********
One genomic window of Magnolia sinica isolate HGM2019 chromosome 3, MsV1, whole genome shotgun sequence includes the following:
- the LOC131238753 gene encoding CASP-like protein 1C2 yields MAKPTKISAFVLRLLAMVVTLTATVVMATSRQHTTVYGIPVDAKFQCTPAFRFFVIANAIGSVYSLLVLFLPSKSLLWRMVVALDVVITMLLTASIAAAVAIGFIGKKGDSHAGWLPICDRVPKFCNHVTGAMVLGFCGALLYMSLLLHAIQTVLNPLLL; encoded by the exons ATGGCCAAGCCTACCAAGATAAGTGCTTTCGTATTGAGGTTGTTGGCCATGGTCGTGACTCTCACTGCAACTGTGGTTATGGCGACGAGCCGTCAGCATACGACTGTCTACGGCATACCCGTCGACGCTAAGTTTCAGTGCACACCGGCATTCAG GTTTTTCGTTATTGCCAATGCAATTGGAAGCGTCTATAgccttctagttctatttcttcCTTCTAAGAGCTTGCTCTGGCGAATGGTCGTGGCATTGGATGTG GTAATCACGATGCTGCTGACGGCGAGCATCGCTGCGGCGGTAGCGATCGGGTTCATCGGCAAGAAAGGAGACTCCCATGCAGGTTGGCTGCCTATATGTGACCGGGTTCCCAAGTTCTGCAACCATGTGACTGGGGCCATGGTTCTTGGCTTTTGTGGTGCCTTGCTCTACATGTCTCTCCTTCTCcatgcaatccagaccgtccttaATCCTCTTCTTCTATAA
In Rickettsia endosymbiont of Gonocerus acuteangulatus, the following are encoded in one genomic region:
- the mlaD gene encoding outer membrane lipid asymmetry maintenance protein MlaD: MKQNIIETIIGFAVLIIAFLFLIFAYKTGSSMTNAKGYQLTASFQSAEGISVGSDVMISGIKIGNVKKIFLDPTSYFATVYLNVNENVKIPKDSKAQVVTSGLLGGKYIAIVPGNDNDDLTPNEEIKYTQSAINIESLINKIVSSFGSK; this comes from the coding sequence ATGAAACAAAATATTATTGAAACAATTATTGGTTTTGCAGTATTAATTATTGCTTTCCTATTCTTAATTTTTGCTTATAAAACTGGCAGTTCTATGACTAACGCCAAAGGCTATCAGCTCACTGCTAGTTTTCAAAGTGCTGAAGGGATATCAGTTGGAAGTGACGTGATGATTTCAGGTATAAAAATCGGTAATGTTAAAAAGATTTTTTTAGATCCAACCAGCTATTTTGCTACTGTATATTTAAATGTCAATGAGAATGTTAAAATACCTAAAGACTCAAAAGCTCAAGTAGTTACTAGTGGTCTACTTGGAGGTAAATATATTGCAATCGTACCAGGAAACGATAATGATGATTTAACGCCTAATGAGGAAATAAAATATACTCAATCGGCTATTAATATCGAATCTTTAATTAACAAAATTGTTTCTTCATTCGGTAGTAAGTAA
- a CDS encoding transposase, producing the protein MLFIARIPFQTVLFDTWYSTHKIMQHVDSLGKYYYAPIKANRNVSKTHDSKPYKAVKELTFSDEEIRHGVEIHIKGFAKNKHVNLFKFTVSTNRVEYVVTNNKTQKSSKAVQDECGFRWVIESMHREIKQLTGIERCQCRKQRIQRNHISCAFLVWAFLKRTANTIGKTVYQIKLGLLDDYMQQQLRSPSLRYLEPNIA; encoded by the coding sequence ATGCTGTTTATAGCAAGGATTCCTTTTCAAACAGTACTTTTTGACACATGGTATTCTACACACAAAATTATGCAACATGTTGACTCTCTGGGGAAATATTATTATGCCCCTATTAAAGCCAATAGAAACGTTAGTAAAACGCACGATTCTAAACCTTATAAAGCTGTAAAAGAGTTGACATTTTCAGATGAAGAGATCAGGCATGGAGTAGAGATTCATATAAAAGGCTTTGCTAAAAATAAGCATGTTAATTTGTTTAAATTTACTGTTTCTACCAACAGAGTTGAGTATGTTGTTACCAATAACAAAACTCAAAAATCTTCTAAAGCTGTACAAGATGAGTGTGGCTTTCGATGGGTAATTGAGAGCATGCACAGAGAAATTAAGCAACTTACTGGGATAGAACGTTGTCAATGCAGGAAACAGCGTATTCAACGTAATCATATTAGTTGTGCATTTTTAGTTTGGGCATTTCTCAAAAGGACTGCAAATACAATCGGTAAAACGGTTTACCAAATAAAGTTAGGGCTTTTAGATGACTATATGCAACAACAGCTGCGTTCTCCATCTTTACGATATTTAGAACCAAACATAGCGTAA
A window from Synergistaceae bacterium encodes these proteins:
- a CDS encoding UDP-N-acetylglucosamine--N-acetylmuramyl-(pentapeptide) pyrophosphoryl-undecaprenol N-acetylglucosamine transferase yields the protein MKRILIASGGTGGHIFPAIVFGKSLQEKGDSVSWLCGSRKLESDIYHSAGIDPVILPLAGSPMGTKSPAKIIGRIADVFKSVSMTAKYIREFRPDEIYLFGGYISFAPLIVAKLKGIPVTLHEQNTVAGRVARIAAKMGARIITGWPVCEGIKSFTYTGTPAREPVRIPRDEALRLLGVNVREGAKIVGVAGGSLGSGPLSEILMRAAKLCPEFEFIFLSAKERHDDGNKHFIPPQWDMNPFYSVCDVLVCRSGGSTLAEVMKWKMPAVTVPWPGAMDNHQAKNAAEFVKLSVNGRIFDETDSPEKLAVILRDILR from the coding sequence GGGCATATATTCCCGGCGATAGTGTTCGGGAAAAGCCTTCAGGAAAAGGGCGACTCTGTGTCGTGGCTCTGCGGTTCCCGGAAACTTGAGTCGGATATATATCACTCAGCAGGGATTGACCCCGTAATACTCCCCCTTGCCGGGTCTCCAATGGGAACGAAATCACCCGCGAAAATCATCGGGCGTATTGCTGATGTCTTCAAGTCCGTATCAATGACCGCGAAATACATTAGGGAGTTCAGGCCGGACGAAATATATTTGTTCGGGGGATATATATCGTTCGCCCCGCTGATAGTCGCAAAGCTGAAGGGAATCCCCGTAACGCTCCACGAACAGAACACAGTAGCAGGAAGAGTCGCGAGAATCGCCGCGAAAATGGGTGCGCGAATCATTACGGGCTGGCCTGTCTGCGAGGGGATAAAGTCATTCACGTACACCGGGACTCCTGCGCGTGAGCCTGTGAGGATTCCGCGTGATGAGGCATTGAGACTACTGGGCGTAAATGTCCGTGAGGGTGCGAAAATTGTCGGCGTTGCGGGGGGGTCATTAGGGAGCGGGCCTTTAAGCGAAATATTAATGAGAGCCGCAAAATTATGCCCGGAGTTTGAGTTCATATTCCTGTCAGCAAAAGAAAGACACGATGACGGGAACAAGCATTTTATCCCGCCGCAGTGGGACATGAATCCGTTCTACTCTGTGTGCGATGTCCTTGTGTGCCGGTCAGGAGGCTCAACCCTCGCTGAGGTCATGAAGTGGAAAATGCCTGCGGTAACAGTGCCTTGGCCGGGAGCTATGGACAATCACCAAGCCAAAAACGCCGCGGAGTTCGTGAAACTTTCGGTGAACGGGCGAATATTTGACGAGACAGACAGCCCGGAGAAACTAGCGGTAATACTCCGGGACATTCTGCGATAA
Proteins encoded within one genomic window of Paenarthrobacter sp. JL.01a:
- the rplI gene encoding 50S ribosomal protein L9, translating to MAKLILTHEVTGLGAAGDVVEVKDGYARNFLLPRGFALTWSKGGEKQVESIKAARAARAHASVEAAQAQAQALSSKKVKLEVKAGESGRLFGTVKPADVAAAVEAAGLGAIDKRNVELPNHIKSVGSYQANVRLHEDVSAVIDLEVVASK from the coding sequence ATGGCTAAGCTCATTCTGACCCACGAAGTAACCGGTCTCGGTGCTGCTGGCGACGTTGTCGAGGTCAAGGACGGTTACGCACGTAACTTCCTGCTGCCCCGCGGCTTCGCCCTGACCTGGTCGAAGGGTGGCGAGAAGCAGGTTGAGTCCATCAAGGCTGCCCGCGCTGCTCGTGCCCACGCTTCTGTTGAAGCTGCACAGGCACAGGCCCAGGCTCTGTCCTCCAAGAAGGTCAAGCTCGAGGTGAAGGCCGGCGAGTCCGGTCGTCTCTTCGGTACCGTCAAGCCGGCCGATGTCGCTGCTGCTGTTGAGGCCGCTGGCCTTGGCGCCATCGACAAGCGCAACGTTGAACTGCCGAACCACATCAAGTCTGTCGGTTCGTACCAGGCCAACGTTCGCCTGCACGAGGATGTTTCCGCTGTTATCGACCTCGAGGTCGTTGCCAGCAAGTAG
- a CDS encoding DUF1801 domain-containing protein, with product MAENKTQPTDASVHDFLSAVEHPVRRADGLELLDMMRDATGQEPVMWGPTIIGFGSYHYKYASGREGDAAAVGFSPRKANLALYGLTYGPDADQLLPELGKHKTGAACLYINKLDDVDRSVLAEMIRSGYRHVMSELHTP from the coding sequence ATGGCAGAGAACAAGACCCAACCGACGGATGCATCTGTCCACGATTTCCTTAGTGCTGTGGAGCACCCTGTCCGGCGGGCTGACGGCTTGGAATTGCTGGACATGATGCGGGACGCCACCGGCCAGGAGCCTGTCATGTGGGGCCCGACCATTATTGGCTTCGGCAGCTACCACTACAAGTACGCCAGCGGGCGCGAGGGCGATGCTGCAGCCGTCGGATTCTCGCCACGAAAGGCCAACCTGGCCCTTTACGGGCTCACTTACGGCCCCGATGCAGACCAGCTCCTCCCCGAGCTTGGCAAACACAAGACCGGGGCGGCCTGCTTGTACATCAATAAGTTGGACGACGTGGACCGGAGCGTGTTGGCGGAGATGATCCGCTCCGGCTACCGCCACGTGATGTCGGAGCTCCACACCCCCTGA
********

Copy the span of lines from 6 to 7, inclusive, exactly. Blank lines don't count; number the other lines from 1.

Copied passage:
A window from Synergistaceae bacterium encodes these proteins:
- a CDS encoding UDP-N-acetylglucosamine--N-acetylmuramyl-(pentapeptide) pyrophosphoryl-undecaprenol N-acetylglucosamine transferase yields the protein MKRILIASGGTGGHIFPAIVFGKSLQEKGDSVSWLCGSRKLESDIYHSAGIDPVILPLAGSPMGTKSPAKIIGRIADVFKSVSMTAKYIREFRPDEIYLFGGYISFAPLIVAKLKGIPVTLHEQNTVAGRVARIAAKMGARIITGWPVCEGIKSFTYTGTPAREPVRIPRDEALRLLGVNVREGAKIVGVAGGSLGSGPLSEILMRAAKLCPEFEFIFLSAKERHDDGNKHFIPPQWDMNPFYSVCDVLVCRSGGSTLAEVMKWKMPAVTVPWPGAMDNHQAKNAAEFVKLSVNGRIFDETDSPEKLAVILRDILR from the coding sequence GGGCATATATTCCCGGCGATAGTGTTCGGGAAAAGCCTTCAGGAAAAGGGCGACTCTGTGTCGTGGCTCTGCGGTTCCCGGAAACTTGAGTCGGATATATATCACTCAGCAGGGATTGACCCCGTAATACTCCCCCTTGCCGGGTCTCCAATGGGAACGAAATCACCCGCGAAAATCATCGGGCGTATTGCTGATGTCTTCAAGTCCGTATCAATGACCGCGAAATACATTAGGGAGTTCAGGCCGGACGAAATATATTTGTTCGGGGGATATATATCGTTCGCCCCGCTGATAGTCGCAAAGCTGAAGGGAATCCCCGTAACGCTCCACGAACAGAACACAGTAGCAGGAAGAGTCGCGAGAATCGCCGCGAAAATGGGTGCGCGAATCATTACGGGCTGGCCTGTCTGCGAGGGGATAAAGTCATTCACGTACACCGGGACTCCTGCGCGTGAGCCTGTGAGGATTCCGCGTGATGAGGCATTGAGACTACTGGGCGTAAATGTCCGTGAGGGTGCGAAAATTGTCGGCGTTGCGGGGGGGTCATTAGGGAGCGGGCCTTTAAGCGAAATATTAATGAGAGCCGCAAAATTATGCCCGGAGTTTGAGTTCATATTCCTGTCAGCAAAAGAAAGACACGATGACGGGAACAAGCATTTTATCCCGCCGCAGTGGGACATGAATCCGTTCTACTCTGTGTGCGATGTCCTTGTGTGCCGGTCAGGAGGCTCAACCCTCGCTGAGGTCATGAAGTGGAAAATGCCTGCGGTAACAGTGCCTTGGCCGGGAGCTATGGACAATCACCAAGCCAAAAACGCCGCGGAGTTCGTGAAACTTTCGGTGAACGGGCGAATATTTGACGAGACAGACAGCCCGGAGAAACTAGCGGTAATACTCCGGGACATTCTGCGATAA